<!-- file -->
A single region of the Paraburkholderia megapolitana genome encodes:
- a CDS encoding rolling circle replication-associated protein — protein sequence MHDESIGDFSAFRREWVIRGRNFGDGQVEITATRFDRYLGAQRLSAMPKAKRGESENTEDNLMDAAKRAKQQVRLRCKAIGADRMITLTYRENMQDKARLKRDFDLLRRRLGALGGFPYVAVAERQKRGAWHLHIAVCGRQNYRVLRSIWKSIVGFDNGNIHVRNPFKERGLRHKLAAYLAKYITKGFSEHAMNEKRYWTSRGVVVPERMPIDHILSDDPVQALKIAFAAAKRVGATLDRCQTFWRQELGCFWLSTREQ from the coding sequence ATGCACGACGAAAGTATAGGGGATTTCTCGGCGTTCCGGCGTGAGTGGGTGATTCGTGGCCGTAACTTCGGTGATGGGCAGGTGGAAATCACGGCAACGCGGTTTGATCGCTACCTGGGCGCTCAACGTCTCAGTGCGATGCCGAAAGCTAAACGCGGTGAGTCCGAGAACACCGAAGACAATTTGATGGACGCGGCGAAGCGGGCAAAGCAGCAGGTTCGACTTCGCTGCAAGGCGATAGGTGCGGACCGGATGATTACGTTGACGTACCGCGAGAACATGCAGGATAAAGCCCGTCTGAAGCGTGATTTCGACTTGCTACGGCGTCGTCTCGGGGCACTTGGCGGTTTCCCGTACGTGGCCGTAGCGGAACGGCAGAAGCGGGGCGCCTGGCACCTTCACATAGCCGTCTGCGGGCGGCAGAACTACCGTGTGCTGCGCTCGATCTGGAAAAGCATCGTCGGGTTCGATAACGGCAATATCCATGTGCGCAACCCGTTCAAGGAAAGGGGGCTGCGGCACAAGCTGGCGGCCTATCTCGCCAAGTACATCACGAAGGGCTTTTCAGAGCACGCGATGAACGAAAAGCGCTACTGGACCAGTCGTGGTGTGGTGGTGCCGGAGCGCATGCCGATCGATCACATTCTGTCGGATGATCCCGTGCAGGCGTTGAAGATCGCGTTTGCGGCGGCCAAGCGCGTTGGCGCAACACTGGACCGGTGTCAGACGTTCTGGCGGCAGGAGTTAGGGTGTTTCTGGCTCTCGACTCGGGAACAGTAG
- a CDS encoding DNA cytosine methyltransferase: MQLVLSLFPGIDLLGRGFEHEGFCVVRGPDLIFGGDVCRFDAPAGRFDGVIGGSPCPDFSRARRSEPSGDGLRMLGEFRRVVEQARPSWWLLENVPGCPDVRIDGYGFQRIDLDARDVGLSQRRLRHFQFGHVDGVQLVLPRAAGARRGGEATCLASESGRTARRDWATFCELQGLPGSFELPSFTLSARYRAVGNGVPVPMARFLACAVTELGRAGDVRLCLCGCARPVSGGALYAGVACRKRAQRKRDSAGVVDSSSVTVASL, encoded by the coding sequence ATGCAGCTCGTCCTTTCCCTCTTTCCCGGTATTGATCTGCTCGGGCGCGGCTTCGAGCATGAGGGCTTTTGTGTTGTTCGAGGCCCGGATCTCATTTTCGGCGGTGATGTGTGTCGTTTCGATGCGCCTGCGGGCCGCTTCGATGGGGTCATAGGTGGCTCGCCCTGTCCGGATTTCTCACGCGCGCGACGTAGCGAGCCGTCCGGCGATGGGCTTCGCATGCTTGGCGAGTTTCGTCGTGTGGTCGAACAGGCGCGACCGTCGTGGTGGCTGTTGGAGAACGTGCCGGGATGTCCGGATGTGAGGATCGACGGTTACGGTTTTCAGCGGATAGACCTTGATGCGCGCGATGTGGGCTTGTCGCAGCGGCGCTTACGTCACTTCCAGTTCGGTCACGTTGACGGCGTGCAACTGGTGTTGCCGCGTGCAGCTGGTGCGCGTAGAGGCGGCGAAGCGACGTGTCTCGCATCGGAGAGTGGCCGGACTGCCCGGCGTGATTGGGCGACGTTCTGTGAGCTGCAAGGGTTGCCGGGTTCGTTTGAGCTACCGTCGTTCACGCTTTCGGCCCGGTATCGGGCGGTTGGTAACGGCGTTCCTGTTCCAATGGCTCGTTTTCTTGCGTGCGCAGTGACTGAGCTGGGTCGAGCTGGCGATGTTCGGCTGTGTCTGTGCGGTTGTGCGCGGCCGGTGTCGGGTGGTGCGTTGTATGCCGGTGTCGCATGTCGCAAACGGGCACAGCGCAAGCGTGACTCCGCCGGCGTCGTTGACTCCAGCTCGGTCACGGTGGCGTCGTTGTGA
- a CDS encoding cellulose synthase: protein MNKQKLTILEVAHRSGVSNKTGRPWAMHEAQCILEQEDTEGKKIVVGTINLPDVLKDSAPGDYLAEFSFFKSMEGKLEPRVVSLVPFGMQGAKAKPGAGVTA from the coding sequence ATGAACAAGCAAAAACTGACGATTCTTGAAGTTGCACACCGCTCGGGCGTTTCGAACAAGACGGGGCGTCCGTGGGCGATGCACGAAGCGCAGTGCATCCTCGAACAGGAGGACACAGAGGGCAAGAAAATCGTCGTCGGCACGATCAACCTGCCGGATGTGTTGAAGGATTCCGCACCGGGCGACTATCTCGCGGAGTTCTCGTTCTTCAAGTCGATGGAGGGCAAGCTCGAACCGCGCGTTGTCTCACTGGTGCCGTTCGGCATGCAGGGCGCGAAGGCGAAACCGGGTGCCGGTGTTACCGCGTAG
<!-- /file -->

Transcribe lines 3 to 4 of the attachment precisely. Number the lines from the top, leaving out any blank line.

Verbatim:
- a CDS encoding DNA cytosine methyltransferase: MQLVLSLFPGIDLLGRGFEHEGFCVVRGPDLIFGGDVCRFDAPAGRFDGVIGGSPCPDFSRARRSEPSGDGLRMLGEFRRVVEQARPSWWLLENVPGCPDVRIDGYGFQRIDLDARDVGLSQRRLRHFQFGHVDGVQLVLPRAAGARRGGEATCLASESGRTARRDWATFCELQGLPGSFELPSFTLSARYRAVGNGVPVPMARFLACAVTELGRAGDVRLCLCGCARPVSGGALYAGVACRKRAQRKRDSAGVVDSSSVTVASL, encoded by the coding sequence ATGCAGCTCGTCCTTTCCCTCTTTCCCGGTATTGATCTGCTCGGGCGCGGCTTCGAGCATGAGGGCTTTTGTGTTGTTCGAGGCCCGGATCTCATTTTCGGCGGTGATGTGTGTCGTTTCGATGCGCCTGCGGGCCGCTTCGATGGGGTCATAGGTGGCTCGCCCTGTCCGGATTTCTCACGCGCGCGACGTAGCGAGCCGTCCGGCGATGGGCTTCGCATGCTTGGCGAGTTTCGTCGTGTGGTCGAACAGGCGCGACCGTCGTGGTGGCTGTTGGAGAACGTGCCGGGATGTCCGGATGTGAGGATCGACGGTTACGGTTTTCAGCGGATAGACCTTGATGCGCGCGATGTGGGCTTGTCGCAGCGGCGCTTACGTCACTTCCAGTTCGGTCACGTTGACGGCGTGCAACTGGTGTTGCCGCGTGCAGCTGGTGCGCGTAGAGGCGGCGAAGCGACGTGTCTCGCATCGGAGAGTGGCCGGACTGCCCGGCGTGATTGGGCGACGTTCTGTGAGCTGCAAGGGTTGCCGGGTTCGTTTGAGCTACCGTCGTTCACGCTTTCGGCCCGGTATCGGGCGGTTGGTAACGGCGTTCCTGTTCCAATGGCTCGTTTTCTTGCGTGCGCAGTGACTGAGCTGGGTCGAGCTGGCGATGTTCGGCTGTGTCTGTGCGGTTGTGCGCGGCCGGTGTCGGGTGGTGCGTTGTATGCCGGTGTCGCATGTCGCAAACGGGCACAGCGCAAGCGTGACTCCGCCGGCGTCGTTGACTCCAGCTCGGTCACGGTGGCGTCGTTGTGA
- a CDS encoding cellulose synthase: protein MNKQKLTILEVAHRSGVSNKTGRPWAMHEAQCILEQEDTEGKKIVVGTINLPDVLKDSAPGDYLAEFSFFKSMEGKLEPRVVSLVPFGMQGAKAKPGAGVTA from the coding sequence ATGAACAAGCAAAAACTGACGATTCTTGAAGTTGCACACCGCTCGGGCGTTTCGAACAAGACGGGGCGTCCGTGGGCGATGCACGAAGCGCAGTGCATCCTCGAACAGGAGGACACAGAGGGCAAGAAAATCGTCGTCGGCACGATCAACCTGCCGGATGTGTTGAAGGATTCCGCACCGGGCGACTATCTCGCGGAGTTCTCGTTCTTCAAGTCGATGGAGGGCAAGCTCGAACCGCGCGTTGTCTCACTGGTGCCGTTCGGCATGCAGGGCGCGAAGGCGAAACCGGGTGCCGGTGTTACCGCGTAG